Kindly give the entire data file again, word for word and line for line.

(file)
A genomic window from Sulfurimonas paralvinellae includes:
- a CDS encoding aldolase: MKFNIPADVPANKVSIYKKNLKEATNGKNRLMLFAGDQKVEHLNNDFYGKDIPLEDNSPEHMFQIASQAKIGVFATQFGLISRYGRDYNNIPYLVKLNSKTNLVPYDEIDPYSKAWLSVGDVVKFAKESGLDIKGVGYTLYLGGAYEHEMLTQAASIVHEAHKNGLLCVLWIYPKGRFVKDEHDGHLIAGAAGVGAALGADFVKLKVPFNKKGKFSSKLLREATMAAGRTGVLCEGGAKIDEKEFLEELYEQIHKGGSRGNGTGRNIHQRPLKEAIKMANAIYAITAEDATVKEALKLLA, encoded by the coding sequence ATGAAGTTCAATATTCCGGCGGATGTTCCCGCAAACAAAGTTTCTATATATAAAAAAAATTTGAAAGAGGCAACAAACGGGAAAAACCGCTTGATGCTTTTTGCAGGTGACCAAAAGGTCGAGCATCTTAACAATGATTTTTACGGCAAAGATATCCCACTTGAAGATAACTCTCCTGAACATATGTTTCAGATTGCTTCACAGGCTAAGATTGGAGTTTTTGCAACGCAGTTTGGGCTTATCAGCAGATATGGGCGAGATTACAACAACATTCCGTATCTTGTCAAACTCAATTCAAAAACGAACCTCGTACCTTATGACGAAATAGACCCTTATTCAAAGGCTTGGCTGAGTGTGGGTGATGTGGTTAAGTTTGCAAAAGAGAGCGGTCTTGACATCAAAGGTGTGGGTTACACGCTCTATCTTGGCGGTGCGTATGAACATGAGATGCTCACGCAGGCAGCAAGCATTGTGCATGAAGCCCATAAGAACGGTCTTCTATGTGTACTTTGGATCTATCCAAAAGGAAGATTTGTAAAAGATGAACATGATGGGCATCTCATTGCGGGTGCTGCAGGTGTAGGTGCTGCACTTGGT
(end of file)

A genomic window from Sulfurimonas paralvinellae includes:
- a CDS encoding aldolase: MKFNIPADVPANKVSIYKKNLKEATNGKNRLMLFAGDQKVEHLNNDFYGKDIPLEDNSPEHMFQIASQAKIGVFATQFGLISRYGRDYNNIPYLVKLNSKTNLVPYDEIDPYSKAWLSVGDVVKFAKESGLDIKGVGYTLYLGGAYEHEMLTQAASIVHEAHKNGLLCVLWIYPKGRFVKDEHDGHLIAGAAGVGAALGADFVKLKVPFNKKGKFSSKLLREATMAAGRTGVLCEGGAKIDEKEFLEELYEQIHKGGSRGNGTGRNIHQRPLKEAIKMANAIYAITAEDATVKEALKLLA, encoded by the coding sequence ATGAAGTTCAATATTCCGGCGGATGTTCCCGCAAACAAAGTTTCTATATATAAAAAAAATTTGAAAGAGGCAACAAACGGGAAAAACCGCTTGATGCTTTTTGCAGGTGACCAAAAGGTCGAGCATCTTAACAATGATTTTTACGGCAAAGATATCCCACTTGAAGATAACTCTCCTGAACATATGTTTCAGATTGCTTCACAGGCTAAGATTGGAGTTTTTGCAACGCAGTTTGGGCTTATCAGCAGATATGGGCGAGATTACAACAACATTCCGTATCTTGTCAAACTCAATTCAAAAACGAACCTCGTACCTTATGACGAAATAGACCCTTATTCAAAGGCTTGGCTGAGTGTGGGTGATGTGGTTAAGTTTGCAAAAGAGAGCGGTCTTGACATCAAAGGTGTGGGTTACACGCTCTATCTTGGCGGTGCGTATGAACATGAGATGCTCACGCAGGCAGCAAGCATTGTGCATGAAGCCCATAAGAACGGTCTTCTATGTGTACTTTGGATCTATCCAAAAGGAAGATTTGTAAAAGATGAACATGATGGGCATCTCATTGCGGGTGCTGCAGGTGTAGGTGCTGCACTTGGT